A Practical Approach for Expanding the Review of Commercial Arbitration Awards: Using an Appellate Arbitrator - Chapter 28 - AAA Handbook on Commercial Arbitration, Third Edition
Paul Bennett Marrow
Paul Bennett Marrow is an Arbitrator on the commercial panel of the American Arbitration Association, FINRA and is a Fellow of The Charter Institute of Arbitrators, London, England. He can be reached at 914-238-3689 or by e-mail at email@example.com.
A PRACTICAL APPROACH FOR EXPANDING THE REVIEW OF COMMERCIAL ARBITRATION AWARDS: USING AN APPELLATE ARBITRATOR
Paul Bennett Marrow
In Chicago Typographical Union v. Chicago Sun-Times, Judge Richard Posner observed there was no reason an appellate review of arbitral awards couldn’t be available as part of the arbitration process itself. Until recently this suggestion has received little attention in the literature. In this article the practical implications of implementing appellate arbitral review are discussed in detail.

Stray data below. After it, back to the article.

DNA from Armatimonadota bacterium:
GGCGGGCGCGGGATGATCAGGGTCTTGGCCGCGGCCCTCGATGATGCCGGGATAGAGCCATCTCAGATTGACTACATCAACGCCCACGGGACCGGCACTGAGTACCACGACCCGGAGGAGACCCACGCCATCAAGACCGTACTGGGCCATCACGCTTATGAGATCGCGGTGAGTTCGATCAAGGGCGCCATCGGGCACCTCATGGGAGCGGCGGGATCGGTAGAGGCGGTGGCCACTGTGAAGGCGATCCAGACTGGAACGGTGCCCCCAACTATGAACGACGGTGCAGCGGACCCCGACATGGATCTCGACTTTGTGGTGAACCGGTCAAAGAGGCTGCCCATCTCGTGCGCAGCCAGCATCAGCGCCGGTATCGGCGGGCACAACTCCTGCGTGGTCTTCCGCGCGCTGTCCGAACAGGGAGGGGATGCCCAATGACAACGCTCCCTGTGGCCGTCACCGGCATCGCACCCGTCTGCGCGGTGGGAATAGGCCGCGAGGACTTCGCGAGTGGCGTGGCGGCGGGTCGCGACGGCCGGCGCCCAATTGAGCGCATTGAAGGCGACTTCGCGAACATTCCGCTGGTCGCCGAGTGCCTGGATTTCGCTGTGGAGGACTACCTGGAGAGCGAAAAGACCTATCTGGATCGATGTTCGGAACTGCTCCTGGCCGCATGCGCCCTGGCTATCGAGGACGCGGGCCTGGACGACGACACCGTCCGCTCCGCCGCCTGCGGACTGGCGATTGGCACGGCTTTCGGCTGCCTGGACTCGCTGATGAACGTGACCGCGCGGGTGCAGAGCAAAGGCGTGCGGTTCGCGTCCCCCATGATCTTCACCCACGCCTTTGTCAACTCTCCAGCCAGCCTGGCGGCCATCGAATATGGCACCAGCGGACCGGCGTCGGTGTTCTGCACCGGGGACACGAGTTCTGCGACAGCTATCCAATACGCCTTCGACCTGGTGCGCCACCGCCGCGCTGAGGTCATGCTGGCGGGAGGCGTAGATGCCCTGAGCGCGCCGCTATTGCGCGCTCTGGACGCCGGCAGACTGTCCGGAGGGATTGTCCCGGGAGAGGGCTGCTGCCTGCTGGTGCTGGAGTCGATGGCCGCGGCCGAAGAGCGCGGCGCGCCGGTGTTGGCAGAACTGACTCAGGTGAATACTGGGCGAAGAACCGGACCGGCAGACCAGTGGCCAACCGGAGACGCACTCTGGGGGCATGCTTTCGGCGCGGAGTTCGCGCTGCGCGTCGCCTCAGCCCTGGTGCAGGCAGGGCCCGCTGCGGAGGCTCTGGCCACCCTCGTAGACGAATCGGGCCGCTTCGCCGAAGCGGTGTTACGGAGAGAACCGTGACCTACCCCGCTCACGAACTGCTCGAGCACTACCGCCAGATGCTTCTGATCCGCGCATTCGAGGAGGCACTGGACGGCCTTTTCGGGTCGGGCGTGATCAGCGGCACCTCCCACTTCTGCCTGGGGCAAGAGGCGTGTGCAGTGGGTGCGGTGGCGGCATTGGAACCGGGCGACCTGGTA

Many lawyer and lay persons see arbitration as risky because of the possibility of a rough arbitrator or an arbitrator who makes a mistake in applying law. Having a mechanism for the review of an award can assure the parties that arbitration isn’t an arbitrary and unruly process beyond the reach of the law. The failure of an arbitrator to properly apply the law can lead to an appearance of “lawlessness” and in some extreme cases can even be characterized as a “manifest disregard” of the law. The problem is that while manifest disregard for the law may be grounds for vacatur, mere error in the application or understanding of the law is not. The finality of an arbitration award is a double edged sword. On the one hand finality speeds things along and minimize costs. On the other, finality presents a risk that an arbitrator may not get it right. For many attorneys the risk is seen to be so great that the recommend against the arbitration process. Providing for an arbitral appeals process would help overcome such concerns.